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Eighteen years ago, on September the 9th 1976 to be exact, JVC launched the HR-3300, the very first VHS video recorder. Forget coming of age, eighteen makes VHS a very mature technology indeed, its retirement has already been planned and we can expect to see it being gradually pensioned off over the next few years as the next generation of digital VCRs are phased in.


It hasnít been a bad life though, and thereís still a few years left in the old dog yet, though engineers have squeezed just about everything theyíre going to get out of the format by now. To be honest 1994 hasnít been a classic year for video recorders, most manufacturers now seem content to produce fairly predictable middle of the road machines, to satisify what has become a steady replacement market.


Genuine innovations have been few and far between; the only one of consequence this year has been Sanyoís Digital View Scan, fitted to the VHR-874, reviewed last month. Itís the first significant advance in VCR sound since NICAM appeared in the late eighties, though arguably you have to go back to 1983, to the introduction of stereo hi-fi sound, to find anything as radically new. DVS is a clever application of digital processing, enabling the VCRs mono linear soundtrack to be heard, at normal speed, even if the tape is moving backwards, at picture search speeds. It works by digitising the soundtrack and passing it into a microchip memory or Ďbufferí, the data can then be read out again, back to front if necessary, so that it is sounds intelligible. It might not seem terribly important but as we discovered itís great for whizzing through sports programmes and movies, and once youíve used it other VCRs seem strangely quiet.


Now that timer programming has been rendered virtually idiot-proof by Video Plus+ VCR designers have turned their attention to the other most common source of problems, the initial set-up. Itís no coincidence that several different brands of VCR have appeared with self setting tuners and clocks, thatís due to the development of specialised chip-sets that do all the donkey-work, as soon as the VCR is plugged into the mains for the first time. The same (or a very similar) feature has several different names. Ferguson call it Auto Install, itís fitted to three of their latest models: FV81 FV82 and FV88, incidentally, the FV88 has a Video Plus+ timer that can also make timed recordings from a satellite receiver, using itís own on-board IR control system. Goldstar call their system Intelliset and itís also on three machines: GSE-Q504i, R-Q304i and R-C900i. You might also be interested to know that theyíve brought out a Video Plus+ version of their twin deck machine. Mitsubishiís Auto Set Up system is now available on four new machines: HS-M20, HS-M40, HS-M50 and HS-M60, that last one also has a new tape tuning system, another feature that enjoyed a minor revival this year.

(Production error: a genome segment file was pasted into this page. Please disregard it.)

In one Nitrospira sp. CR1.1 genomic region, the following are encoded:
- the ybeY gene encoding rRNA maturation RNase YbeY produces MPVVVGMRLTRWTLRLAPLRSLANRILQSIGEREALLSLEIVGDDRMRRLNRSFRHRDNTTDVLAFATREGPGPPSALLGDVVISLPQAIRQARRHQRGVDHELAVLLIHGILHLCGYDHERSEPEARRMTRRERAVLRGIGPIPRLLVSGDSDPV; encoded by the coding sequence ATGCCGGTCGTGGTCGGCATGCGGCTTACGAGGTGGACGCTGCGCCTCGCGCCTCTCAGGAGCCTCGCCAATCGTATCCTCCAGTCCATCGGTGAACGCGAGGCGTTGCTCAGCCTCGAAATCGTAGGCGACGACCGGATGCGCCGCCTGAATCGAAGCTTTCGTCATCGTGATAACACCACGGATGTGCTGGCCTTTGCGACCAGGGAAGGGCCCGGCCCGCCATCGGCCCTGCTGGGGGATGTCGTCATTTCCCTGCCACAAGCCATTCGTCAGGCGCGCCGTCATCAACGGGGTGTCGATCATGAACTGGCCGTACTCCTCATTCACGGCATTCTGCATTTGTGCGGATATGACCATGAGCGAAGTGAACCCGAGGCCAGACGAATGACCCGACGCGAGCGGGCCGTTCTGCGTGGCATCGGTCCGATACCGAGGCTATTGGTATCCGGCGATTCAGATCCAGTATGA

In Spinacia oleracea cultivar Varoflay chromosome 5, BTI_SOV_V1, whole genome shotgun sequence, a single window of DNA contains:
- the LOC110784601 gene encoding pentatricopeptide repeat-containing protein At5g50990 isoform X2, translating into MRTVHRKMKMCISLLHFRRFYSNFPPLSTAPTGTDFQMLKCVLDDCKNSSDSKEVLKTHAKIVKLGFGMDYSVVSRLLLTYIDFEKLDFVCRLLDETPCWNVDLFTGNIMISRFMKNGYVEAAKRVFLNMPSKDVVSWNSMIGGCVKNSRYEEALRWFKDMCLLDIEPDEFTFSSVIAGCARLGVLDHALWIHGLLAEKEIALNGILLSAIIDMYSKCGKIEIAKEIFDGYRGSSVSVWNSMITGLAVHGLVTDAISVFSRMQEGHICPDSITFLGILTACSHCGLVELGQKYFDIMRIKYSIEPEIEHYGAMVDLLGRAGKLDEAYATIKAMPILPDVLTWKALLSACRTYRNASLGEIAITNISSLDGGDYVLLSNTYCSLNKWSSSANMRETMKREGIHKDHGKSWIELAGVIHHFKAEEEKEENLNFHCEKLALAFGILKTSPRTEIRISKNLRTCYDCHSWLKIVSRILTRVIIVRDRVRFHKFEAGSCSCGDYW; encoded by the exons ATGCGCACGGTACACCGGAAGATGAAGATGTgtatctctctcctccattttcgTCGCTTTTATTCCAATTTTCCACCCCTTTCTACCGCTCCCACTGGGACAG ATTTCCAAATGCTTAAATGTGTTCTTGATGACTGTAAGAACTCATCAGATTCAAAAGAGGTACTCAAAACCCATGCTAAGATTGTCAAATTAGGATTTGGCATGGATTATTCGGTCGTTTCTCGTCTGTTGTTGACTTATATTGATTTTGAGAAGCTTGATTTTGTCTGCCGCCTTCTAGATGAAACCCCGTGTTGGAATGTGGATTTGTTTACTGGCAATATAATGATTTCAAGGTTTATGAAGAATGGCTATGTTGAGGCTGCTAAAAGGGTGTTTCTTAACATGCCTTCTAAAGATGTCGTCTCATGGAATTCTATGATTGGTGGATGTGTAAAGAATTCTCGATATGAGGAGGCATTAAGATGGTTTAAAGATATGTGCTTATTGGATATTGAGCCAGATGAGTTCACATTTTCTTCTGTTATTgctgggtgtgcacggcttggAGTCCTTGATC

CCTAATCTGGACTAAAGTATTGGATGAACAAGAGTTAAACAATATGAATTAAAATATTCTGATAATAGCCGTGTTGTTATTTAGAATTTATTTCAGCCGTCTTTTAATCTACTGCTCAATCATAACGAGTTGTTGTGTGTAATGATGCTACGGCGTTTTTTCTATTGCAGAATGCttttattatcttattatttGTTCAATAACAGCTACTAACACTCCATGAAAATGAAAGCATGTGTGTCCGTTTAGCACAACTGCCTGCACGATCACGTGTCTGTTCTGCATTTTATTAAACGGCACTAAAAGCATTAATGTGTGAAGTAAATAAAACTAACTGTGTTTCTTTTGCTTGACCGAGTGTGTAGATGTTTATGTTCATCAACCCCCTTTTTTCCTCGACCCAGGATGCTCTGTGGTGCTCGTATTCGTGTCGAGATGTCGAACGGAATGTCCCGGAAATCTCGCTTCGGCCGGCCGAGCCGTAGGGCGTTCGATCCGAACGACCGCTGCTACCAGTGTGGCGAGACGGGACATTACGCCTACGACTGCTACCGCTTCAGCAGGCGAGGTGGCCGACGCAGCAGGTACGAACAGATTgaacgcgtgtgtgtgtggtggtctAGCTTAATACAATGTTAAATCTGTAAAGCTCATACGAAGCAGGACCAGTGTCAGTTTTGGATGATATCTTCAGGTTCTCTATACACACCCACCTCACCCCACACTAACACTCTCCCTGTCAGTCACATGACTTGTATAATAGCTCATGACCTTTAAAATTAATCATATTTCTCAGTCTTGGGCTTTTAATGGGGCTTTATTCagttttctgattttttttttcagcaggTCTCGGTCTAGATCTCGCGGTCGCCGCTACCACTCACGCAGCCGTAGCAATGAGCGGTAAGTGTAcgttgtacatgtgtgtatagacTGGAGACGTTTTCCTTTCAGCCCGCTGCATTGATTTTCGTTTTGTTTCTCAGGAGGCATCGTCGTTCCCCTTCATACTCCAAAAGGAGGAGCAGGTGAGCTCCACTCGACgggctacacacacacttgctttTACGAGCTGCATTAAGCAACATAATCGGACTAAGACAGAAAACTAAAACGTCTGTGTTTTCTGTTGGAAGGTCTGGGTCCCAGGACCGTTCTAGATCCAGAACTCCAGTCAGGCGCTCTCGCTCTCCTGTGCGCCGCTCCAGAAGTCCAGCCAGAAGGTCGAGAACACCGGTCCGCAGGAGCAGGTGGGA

Akai pioneered the concept of tape-tuning, where the VCR automatically adjusts its recording and replay circuits to suit the type or grade of tape being used. Their original Intelligent HQ systems has been through several stages of refinement to emerge as Super I-HQ, fitted to four of their five new machines this year. Super I-HQ has the biggest effect on LP recordings, which on at least one machine weíve tested (VS-G415) looks almost as good as SP recordings on other VCRs. Sony too have begun to fit tape tuning systems to their 1994 VCRs, thereís seven of them so far. They call it Tri-Logic and like S-IHQ it improves colour reproduction and reduces noise levels.


Video Plus+ now seems unstoppable and is fast becoming the international standard for timer programming. However, there are signs that program delivery control or PDC is making a small comeback. It has been appearing on a growing number of new machines this year. This follows rumours that the BBC and ITV companies may at last be willing to adopt the system, so far only C4 have shown any interest in it. Weíre still waiting for confirmation, but it seems the cost of fitting PDC circuits, which self-correct timer errors caused by late schedule changes, has fallen, and manufactuers are fitting them anyway.


Super VHS has had another indifferent year with only three new machines. JVC kept the flag flying with worthy but dull the HR-S5900, Philps managed to raise a few hackles with the VR-948, which was quite a good machine, when all said and done, but a big let let-down in the editing department. The only bright spot for high-band VCRs has been the Panasonic HS-1000, the S-VHS upgrade of the brilliant HD700 edit deck, and the incredible Sony EV-S900 Hi8 VCR, but at £1200 and £1500 respectively these were both specialist machines that most of us can only dream about.


Not a particularly memorable year but the VHS story isnít over yet and thereís bound to be a few surprises still to come before the digital revolution gets underway.



R. Maybury 1994 1609







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